Birds congregate in their thousands in the Top End’s wetlands as well as the saltwater crocodile.  There are dedicated parks to crocodiles where you can see these with safety; there is also the Cage of Death in the centre of Darwin city at Crocosaurus Cove on the night club and restaurant strip of Mitchell Street.

This is an extremely popular tourist attraction in which a Perspex cylinder containing up to two people is lowered into a pool that contains a large saltwater crocodile. You are up close and personal for fifteen minutes while the reptile is fed.

Darwin is a fascinating tropical city, modern and extremely cosmopolitan. You can watch a movie under the stars at the Deckchair Cinema; have a three course dinner cruising on Darwin Harbour, board the hop-on hop-off bus to take in the city’s sights. Visit the famous Mindil Beach Sunset Markets

It also has a rich history and you can explore its Aboriginal culture at many excellent art galleries.  However, the place to go to meet the artists is the Tiwi Islands.  The art scene here is for the purists. Tiwi artists only paint with ochre, body painting patterns at Jilamara, carved birds, painted shells, carved burial poles, and canvasses painted with traditional designs. All carried out with rich earth ochre shades: red, white, black, brown, orange and yellow.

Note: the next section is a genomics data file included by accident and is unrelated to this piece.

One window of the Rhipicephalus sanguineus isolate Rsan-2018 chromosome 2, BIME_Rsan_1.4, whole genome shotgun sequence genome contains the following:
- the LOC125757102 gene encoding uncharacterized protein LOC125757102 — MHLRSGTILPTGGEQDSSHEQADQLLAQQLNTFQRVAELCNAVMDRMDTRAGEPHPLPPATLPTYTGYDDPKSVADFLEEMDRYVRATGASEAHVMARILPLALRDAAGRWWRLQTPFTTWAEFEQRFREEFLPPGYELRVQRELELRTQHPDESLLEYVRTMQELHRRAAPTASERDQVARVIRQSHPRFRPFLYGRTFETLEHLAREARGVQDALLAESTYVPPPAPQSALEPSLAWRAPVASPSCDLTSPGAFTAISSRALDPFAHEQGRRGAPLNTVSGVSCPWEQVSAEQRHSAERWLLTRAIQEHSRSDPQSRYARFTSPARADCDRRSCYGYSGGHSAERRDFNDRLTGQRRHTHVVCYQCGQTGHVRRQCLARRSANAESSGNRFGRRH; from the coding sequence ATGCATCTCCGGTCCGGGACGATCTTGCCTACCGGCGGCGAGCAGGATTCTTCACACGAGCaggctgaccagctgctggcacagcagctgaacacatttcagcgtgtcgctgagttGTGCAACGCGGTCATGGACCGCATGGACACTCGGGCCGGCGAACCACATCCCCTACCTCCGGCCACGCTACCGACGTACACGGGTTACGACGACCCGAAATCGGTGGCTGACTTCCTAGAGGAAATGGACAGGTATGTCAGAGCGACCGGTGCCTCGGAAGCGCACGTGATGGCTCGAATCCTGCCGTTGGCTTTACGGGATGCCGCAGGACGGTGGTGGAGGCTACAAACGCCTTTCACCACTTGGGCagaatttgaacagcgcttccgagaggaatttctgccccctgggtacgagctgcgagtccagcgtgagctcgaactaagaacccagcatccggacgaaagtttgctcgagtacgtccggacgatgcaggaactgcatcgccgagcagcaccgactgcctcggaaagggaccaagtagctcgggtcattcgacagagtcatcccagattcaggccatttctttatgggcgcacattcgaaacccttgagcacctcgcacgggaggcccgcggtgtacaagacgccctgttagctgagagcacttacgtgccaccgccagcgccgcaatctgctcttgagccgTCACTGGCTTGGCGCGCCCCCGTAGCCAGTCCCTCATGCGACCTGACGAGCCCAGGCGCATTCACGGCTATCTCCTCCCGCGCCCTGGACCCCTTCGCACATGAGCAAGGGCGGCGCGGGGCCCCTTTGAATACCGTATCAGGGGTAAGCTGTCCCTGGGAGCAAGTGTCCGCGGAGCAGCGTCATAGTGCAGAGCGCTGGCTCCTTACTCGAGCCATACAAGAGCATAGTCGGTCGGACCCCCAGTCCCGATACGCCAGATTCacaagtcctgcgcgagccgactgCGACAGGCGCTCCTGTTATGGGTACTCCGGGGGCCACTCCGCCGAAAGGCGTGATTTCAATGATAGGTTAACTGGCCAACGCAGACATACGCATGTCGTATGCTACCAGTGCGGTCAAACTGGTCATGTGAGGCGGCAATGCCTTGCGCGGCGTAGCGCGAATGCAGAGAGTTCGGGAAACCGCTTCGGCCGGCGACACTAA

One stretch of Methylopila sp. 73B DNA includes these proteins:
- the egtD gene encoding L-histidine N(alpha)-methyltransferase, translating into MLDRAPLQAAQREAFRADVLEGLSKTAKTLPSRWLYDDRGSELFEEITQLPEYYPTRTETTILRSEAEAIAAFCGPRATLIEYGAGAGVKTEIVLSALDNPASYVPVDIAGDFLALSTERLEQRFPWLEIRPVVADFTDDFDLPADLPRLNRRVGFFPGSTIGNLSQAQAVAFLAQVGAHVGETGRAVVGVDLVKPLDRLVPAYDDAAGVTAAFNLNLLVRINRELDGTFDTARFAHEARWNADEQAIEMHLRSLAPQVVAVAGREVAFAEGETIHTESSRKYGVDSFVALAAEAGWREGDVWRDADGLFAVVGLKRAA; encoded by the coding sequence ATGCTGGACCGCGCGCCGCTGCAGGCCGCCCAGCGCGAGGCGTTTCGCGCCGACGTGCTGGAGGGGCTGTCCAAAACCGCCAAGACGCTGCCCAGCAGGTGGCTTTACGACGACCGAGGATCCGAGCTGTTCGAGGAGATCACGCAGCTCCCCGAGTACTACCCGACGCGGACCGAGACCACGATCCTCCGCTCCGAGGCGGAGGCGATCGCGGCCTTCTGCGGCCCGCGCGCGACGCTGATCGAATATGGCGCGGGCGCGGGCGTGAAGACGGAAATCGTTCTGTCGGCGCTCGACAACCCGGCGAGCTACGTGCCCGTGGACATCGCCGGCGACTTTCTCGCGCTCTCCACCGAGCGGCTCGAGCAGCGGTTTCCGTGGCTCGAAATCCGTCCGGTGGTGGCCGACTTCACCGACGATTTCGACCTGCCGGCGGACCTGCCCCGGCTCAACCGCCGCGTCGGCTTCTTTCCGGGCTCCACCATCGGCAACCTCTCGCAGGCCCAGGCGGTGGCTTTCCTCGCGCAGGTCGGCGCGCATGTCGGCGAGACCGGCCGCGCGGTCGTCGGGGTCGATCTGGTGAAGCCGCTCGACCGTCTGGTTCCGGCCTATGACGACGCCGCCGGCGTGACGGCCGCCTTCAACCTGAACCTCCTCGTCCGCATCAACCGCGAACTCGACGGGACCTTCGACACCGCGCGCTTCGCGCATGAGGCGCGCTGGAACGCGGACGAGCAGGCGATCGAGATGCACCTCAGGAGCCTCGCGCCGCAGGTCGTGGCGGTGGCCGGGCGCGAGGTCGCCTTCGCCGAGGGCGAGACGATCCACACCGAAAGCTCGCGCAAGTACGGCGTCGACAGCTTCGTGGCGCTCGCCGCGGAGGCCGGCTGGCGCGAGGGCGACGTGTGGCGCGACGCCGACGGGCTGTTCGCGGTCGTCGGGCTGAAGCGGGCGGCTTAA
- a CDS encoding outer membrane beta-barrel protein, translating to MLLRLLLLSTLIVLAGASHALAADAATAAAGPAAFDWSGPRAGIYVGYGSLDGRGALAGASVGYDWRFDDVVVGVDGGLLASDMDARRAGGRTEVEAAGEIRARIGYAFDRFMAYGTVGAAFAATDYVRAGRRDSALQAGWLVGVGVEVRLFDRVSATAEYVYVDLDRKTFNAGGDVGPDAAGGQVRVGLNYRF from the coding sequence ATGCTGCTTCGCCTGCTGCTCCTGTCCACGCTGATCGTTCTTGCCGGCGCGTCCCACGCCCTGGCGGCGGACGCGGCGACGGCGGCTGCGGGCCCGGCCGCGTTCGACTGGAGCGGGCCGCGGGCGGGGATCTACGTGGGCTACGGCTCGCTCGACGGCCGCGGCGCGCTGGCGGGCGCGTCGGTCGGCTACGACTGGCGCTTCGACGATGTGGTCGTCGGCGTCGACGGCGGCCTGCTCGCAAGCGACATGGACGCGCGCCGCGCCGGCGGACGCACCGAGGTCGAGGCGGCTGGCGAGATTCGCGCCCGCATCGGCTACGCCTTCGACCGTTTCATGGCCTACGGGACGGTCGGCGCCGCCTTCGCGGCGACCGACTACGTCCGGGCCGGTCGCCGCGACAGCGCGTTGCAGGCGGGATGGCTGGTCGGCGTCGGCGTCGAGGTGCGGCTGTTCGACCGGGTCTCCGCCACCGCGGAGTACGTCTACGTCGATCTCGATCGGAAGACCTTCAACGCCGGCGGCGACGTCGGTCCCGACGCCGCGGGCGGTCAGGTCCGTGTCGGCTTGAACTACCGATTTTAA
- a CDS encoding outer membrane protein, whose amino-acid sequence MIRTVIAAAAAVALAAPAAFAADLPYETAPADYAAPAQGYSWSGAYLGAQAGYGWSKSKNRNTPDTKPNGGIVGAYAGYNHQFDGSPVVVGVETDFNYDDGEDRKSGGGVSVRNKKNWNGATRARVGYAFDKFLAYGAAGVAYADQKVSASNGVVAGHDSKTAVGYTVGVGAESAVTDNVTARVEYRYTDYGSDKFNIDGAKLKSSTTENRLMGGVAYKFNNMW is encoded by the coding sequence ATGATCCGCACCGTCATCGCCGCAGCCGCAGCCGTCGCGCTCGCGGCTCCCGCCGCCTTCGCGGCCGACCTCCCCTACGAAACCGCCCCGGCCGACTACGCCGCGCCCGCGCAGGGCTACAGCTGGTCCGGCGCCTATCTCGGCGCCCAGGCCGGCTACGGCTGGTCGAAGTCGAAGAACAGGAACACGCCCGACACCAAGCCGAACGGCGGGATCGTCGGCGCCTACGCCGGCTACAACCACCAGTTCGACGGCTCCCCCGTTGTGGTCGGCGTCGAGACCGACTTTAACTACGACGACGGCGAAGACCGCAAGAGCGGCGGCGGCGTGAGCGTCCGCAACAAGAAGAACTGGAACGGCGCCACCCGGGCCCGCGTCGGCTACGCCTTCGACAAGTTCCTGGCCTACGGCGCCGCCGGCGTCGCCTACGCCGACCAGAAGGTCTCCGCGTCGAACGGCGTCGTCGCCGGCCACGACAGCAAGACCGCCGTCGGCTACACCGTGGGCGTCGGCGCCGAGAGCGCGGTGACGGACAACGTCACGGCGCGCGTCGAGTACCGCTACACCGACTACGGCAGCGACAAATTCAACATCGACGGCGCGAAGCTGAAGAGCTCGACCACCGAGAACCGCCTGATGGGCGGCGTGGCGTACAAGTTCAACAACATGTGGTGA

This is high-end investment art and buyers fly in from all over the world and strip the walls, buy up big and fly away with their spoils.

And then there is Kakadu just a three hours drive from Darwin and known as one of Australia’s best-kept secrets. It is World Heritage listed for its natural and cultural values. Kakadu is brimming with native wildlife, there are two hundred and eighty known species of birds and giant crocodiles which can be seen on an early morning cruise on Yellow Water Billabong.